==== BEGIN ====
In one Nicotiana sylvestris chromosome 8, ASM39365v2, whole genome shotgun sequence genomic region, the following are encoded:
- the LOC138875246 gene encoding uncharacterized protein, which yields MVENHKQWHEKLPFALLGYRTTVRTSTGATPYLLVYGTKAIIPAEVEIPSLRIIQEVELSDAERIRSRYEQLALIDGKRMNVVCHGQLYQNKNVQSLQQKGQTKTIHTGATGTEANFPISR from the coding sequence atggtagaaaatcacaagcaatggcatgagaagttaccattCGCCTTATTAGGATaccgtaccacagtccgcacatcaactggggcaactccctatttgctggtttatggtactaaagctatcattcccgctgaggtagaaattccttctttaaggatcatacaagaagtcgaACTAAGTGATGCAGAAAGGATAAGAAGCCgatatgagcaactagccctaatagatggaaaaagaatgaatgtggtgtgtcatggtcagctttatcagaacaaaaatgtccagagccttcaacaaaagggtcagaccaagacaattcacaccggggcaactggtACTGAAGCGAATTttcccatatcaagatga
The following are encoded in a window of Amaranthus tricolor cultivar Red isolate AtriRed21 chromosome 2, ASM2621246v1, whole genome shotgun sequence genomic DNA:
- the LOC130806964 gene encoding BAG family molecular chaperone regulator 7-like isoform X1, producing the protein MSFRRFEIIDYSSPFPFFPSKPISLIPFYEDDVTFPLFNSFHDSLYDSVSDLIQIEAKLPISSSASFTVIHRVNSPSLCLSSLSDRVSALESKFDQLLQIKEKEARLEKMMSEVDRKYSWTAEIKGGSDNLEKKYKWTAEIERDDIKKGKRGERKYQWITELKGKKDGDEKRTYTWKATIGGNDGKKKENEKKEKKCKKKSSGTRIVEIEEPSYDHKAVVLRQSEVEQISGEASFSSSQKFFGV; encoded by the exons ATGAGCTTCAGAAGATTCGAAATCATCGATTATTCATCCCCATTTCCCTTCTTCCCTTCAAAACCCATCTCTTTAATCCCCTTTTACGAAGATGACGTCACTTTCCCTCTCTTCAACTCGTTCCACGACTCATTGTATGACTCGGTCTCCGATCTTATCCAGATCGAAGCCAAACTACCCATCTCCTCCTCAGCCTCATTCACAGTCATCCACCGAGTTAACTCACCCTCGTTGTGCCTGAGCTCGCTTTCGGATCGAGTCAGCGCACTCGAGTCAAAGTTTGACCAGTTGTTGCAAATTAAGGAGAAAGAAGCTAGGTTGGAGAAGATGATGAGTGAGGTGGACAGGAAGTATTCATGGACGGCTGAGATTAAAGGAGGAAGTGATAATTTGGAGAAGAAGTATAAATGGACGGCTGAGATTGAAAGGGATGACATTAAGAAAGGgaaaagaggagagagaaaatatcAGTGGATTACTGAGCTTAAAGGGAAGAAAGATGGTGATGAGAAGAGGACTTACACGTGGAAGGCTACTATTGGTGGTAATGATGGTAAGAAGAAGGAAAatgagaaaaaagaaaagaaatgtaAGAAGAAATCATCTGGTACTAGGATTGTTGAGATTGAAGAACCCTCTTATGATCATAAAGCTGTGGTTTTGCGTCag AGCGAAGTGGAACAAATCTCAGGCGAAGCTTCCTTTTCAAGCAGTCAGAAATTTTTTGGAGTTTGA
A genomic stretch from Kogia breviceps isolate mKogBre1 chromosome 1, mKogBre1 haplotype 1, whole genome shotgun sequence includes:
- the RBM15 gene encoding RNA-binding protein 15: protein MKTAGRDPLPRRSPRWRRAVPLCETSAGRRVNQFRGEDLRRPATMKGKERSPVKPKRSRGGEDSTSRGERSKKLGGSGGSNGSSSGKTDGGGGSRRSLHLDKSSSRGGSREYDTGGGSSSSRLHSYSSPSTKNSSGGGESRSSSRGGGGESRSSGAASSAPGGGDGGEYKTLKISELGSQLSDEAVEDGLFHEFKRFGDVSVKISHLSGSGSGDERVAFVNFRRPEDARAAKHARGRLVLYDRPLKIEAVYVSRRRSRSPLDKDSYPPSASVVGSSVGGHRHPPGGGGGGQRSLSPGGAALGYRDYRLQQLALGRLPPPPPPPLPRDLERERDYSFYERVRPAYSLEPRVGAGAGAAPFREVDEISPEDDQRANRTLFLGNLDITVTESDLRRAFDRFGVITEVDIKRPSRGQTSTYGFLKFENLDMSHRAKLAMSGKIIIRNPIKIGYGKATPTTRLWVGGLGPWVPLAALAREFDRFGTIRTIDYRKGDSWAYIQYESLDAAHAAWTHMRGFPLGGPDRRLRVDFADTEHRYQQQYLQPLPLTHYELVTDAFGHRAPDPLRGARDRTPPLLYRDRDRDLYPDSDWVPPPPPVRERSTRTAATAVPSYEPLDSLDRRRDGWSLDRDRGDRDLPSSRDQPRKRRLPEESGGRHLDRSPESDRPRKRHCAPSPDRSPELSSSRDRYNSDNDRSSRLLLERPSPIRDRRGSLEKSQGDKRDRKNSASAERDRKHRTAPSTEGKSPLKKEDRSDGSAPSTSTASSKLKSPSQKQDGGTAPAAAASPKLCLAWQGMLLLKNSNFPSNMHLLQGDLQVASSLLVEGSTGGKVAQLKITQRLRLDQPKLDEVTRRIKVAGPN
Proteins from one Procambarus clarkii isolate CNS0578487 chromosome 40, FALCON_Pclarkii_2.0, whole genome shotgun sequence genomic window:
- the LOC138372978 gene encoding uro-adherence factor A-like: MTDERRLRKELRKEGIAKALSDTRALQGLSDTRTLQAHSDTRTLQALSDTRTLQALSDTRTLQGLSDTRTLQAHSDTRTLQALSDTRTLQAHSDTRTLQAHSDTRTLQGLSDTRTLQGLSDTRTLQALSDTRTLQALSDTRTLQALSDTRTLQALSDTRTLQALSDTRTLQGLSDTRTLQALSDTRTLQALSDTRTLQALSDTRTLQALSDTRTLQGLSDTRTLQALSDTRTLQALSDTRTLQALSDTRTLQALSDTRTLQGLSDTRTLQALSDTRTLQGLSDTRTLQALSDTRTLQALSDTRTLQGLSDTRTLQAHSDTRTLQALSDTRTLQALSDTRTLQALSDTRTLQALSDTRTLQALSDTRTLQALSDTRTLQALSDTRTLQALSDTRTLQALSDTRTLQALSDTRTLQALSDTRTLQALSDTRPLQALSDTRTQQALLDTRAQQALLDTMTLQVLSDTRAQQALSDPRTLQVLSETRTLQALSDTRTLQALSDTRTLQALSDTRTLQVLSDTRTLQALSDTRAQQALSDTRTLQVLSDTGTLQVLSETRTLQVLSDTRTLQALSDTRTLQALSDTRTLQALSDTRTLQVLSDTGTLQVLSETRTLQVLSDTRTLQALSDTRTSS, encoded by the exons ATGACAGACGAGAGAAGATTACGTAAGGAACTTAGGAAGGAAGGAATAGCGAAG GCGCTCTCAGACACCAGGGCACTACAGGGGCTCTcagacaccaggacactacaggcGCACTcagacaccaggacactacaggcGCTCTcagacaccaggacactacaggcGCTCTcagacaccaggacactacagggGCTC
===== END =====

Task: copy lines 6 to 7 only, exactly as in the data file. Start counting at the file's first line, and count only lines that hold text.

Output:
- the RBM15 gene encoding RNA-binding protein 15: protein MKTAGRDPLPRRSPRWRRAVPLCETSAGRRVNQFRGEDLRRPATMKGKERSPVKPKRSRGGEDSTSRGERSKKLGGSGGSNGSSSGKTDGGGGSRRSLHLDKSSSRGGSREYDTGGGSSSSRLHSYSSPSTKNSSGGGESRSSSRGGGGESRSSGAASSAPGGGDGGEYKTLKISELGSQLSDEAVEDGLFHEFKRFGDVSVKISHLSGSGSGDERVAFVNFRRPEDARAAKHARGRLVLYDRPLKIEAVYVSRRRSRSPLDKDSYPPSASVVGSSVGGHRHPPGGGGGGQRSLSPGGAALGYRDYRLQQLALGRLPPPPPPPLPRDLERERDYSFYERVRPAYSLEPRVGAGAGAAPFREVDEISPEDDQRANRTLFLGNLDITVTESDLRRAFDRFGVITEVDIKRPSRGQTSTYGFLKFENLDMSHRAKLAMSGKIIIRNPIKIGYGKATPTTRLWVGGLGPWVPLAALAREFDRFGTIRTIDYRKGDSWAYIQYESLDAAHAAWTHMRGFPLGGPDRRLRVDFADTEHRYQQQYLQPLPLTHYELVTDAFGHRAPDPLRGARDRTPPLLYRDRDRDLYPDSDWVPPPPPVRERSTRTAATAVPSYEPLDSLDRRRDGWSLDRDRGDRDLPSSRDQPRKRRLPEESGGRHLDRSPESDRPRKRHCAPSPDRSPELSSSRDRYNSDNDRSSRLLLERPSPIRDRRGSLEKSQGDKRDRKNSASAERDRKHRTAPSTEGKSPLKKEDRSDGSAPSTSTASSKLKSPSQKQDGGTAPAAAASPKLCLAWQGMLLLKNSNFPSNMHLLQGDLQVASSLLVEGSTGGKVAQLKITQRLRLDQPKLDEVTRRIKVAGPN
Proteins from one Procambarus clarkii isolate CNS0578487 chromosome 40, FALCON_Pclarkii_2.0, whole genome shotgun sequence genomic window: